Last week Mongabay-Indonesia—our Indonesian-language environmental news service—celebrated its fifth anniversary with an event held at @America in Jakarta. The following traces Mongabay-Indonesia’s evolution from a concept to a popular web site whose influence extends well beyond Indonesia.
Five and a half years ago, Mongabay was a two-person organization. While our site was well-respected and widely-read in the conservation community, we had big ideas that could never be realized under our advertising-based business model of the time. One of those ideas was to build an Indonesian environmental news service.
Why Indonesia? Firstly, it has a huge amount of biodiversity living among its many ecosystems ranging from coral reefs to rainforests, much is which is threatened by unsustainable harvesting and habitat conversion, degradation, and destruction. It also has a huge human population which lacked reliable access to environmental news. In the early 2010s, Indonesia looked to be at a potential inflection point where it could shift from a deforestation-driven development model that laid waste to its biological and cultural diversity to something greener, perhaps following the path pioneered by Brazil, which had recently curbed deforestation in the Amazon while still expanding agricultural output. There was high-level political support from then president Susilo Bambang Yudhoyono, a billion dollar commitment from Norway to fund efforts to reduce deforestation, and new pledges from several companies to reduce or eliminate deforestation from their palm oil supply chains.
Given that one of the major obstacles to progress in Indonesia was corruption in the natural resources sector, an environmental news service that increased transparency and accountability around forests might actually make a significant contribution toward shifting business-as-usual practices. Environmental journalism seemed to offer the potential to help create an enabling environment for others—advocacy groups, researchers, progressive companies, communities, and the bureaucracies—working on forests and related issues in Indonesia.
So with the intent of building such a service, in 2012 I formed a non-profit: Mongabay.org. Its first project was Mongabay-Indonesia: an Indonesian-language environmental news service, for Indonesians and by Indonesians.
After securing our first organizational grant, I posted three job descriptions in English and Indonesian. The response was overwhelming: more than 200 applications came in just three weeks. Two weeks later, we hired the team, which was led by Ridzki Sigit, our program manager.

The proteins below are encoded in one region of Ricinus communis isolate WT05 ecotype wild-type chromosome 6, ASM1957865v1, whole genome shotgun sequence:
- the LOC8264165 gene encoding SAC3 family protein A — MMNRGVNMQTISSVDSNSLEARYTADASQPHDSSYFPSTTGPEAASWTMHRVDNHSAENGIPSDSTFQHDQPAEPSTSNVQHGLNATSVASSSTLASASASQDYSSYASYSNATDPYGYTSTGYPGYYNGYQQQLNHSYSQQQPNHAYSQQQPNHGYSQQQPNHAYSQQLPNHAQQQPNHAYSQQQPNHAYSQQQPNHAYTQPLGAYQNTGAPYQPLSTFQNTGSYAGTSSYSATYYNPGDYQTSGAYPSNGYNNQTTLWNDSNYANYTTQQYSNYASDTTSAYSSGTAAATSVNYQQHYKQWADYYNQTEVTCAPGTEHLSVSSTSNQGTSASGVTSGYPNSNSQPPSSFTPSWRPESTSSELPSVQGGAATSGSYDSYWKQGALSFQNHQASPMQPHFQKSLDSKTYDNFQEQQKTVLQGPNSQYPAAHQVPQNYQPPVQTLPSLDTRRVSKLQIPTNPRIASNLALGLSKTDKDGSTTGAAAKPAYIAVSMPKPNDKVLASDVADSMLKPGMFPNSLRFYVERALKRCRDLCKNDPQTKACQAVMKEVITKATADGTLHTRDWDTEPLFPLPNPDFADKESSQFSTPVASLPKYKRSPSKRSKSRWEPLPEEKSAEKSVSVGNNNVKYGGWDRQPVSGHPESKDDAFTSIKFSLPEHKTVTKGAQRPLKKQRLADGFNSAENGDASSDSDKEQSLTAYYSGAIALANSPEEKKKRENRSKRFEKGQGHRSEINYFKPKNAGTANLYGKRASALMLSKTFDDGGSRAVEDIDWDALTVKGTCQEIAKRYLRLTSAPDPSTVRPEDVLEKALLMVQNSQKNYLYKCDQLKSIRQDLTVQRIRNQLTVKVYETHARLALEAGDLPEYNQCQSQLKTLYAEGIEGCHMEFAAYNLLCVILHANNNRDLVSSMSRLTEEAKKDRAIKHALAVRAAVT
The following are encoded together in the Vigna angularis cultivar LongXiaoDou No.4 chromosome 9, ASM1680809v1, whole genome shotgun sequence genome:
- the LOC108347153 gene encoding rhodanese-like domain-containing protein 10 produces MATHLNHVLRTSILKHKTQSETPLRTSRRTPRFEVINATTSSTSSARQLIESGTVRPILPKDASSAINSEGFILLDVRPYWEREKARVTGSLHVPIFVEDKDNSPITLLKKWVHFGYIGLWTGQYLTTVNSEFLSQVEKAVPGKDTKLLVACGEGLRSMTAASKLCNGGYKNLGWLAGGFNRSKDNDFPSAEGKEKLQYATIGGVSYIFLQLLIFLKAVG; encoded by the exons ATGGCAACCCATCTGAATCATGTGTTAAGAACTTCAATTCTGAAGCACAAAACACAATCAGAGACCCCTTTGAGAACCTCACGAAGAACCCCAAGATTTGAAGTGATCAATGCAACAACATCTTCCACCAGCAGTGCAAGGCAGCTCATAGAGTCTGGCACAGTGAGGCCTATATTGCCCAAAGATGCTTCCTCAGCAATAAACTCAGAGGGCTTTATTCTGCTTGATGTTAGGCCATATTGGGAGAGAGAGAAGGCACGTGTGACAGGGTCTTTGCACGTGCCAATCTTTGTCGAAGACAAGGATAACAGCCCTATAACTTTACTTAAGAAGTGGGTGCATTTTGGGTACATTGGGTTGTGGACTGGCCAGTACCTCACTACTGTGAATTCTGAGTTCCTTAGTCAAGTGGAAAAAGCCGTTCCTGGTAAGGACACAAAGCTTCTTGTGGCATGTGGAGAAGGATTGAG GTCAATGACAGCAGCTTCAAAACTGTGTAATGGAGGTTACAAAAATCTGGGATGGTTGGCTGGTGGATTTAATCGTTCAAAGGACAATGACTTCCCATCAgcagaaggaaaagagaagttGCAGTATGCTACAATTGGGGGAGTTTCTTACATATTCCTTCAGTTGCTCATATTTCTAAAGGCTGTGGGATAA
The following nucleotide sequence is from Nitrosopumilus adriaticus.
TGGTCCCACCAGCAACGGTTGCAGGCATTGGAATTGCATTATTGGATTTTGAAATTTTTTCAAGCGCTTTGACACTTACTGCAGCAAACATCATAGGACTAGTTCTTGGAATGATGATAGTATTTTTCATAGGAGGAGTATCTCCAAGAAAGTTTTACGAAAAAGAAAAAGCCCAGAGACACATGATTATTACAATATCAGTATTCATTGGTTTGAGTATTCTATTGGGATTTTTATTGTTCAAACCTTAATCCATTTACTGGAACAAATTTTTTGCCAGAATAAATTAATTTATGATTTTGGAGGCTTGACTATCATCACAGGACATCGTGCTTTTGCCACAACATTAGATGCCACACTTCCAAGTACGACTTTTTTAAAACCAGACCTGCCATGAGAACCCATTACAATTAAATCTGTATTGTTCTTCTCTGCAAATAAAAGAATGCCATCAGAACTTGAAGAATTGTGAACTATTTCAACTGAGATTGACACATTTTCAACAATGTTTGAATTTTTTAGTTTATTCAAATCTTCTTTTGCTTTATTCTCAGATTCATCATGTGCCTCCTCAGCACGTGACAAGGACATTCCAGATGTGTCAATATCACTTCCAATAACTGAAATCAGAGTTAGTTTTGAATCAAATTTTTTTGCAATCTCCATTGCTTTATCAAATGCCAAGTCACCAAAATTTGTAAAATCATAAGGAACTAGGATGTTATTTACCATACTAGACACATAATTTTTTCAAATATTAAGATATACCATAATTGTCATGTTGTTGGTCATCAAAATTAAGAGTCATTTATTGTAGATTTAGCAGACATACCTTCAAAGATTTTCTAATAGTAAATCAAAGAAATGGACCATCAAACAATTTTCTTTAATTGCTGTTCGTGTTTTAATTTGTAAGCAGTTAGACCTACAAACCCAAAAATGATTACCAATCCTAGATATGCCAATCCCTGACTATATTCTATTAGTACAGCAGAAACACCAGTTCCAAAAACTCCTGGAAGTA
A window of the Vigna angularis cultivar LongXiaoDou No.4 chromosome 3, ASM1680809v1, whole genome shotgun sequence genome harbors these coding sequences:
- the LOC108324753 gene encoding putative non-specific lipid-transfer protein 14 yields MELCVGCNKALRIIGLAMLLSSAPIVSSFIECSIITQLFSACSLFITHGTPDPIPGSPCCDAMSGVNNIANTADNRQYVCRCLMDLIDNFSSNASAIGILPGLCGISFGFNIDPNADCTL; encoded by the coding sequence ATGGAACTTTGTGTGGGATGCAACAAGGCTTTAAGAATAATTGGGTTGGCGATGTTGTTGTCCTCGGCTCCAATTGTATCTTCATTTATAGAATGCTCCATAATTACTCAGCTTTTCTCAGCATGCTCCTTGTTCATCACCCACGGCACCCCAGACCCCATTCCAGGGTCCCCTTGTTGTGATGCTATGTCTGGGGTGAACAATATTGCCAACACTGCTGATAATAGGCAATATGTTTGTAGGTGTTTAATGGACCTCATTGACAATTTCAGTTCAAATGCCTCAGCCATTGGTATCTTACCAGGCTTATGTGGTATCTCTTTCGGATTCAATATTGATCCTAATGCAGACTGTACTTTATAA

I really didn’t know what to expect. I didn’t speak in Indonesian and most of my time in the country had been spent in remote forests, not cities. But I put my faith in my small team and was rewarded with remarkable success. Within three months of hiring the team, Mongabay-Indonesia was arguably the most popular web site dedicated to environmental issues in Indonesia. The team was already being regularly invited to events along with Indonesia’s biggest and best-known media outlets. I think we were all surprised by the early success of the project—it spoke to the hunger for this kind of information in Indonesia.
Today Mongabay-Indonesia averages nearly a million visitors per month. We’ve been called out by the president of Indonesia, held events attended by thousands of people, and have correspondents based in two dozen provinces from Aceh to Papua. Our reporting has had real impacts, from exposing environmental transgressors to showcasing successful conservation models and also spurring government investigations of eco-crimes. Our reporters have won accolades for their fine work.
Mongabay-Indonesia’s influence now extends beyond Indonesia. Early on, Mongabay-Indonesia was a place for testing new ideas. For example, the distributed correspondent model Mongabay employs globally was pioneered in Indonesia, while Mongabay’s social media strategy has drawn important lessons from Indonesia, which has higher proportional of social media use relative to the English-speaking world. Last year, in the ultimate nod to the site’s success, we launched Mongabay-Latam, a Spanish-language news service for Latin America that is modeled after Mongabay-Indonesia.
This past week we celebrated Mongabay-Indonesia’s fifth birthday. It’s hard to believe how far we’ve come: Mongabay-Indonesia has grown well beyond its original forests beat to cover issues ranging from indigenous rights to wildlife trafficking to marine issues.
The five-year event was opened with a message of hope from Jane Goodall that enthralled the audience. We presented awards to three individuals for outstanding contributions to protecting Indonesia’s incredible diversity: Professor Tukirin Partomihardjo, a biologist at Indonesia’s science institute LIPI; Tuan Guru Hasanain Juaini, Ustadz, a conservationist who previously won the prestigious Ramon Magsasay Award; and Anthony Sinaga, an environmental activist whose haze-monitoring platform pressured the Indonesian government. The three awardees then participated in a panel alongside myself on environmental issues in Indonesia.
In attendance were numerous representatives from civil society organizations, news media, and the conservation community, but Aman, Indonesia’s largest indigenous peoples’ organization, had the biggest presence in the crowd, reflecting Mongabay-Indonesia’s coverage of the importance of indigenous lands in stewarding nature.
The first five years of Mongabay-Indonesia have been an amazing journey. I’m excited to see where the next five years take us.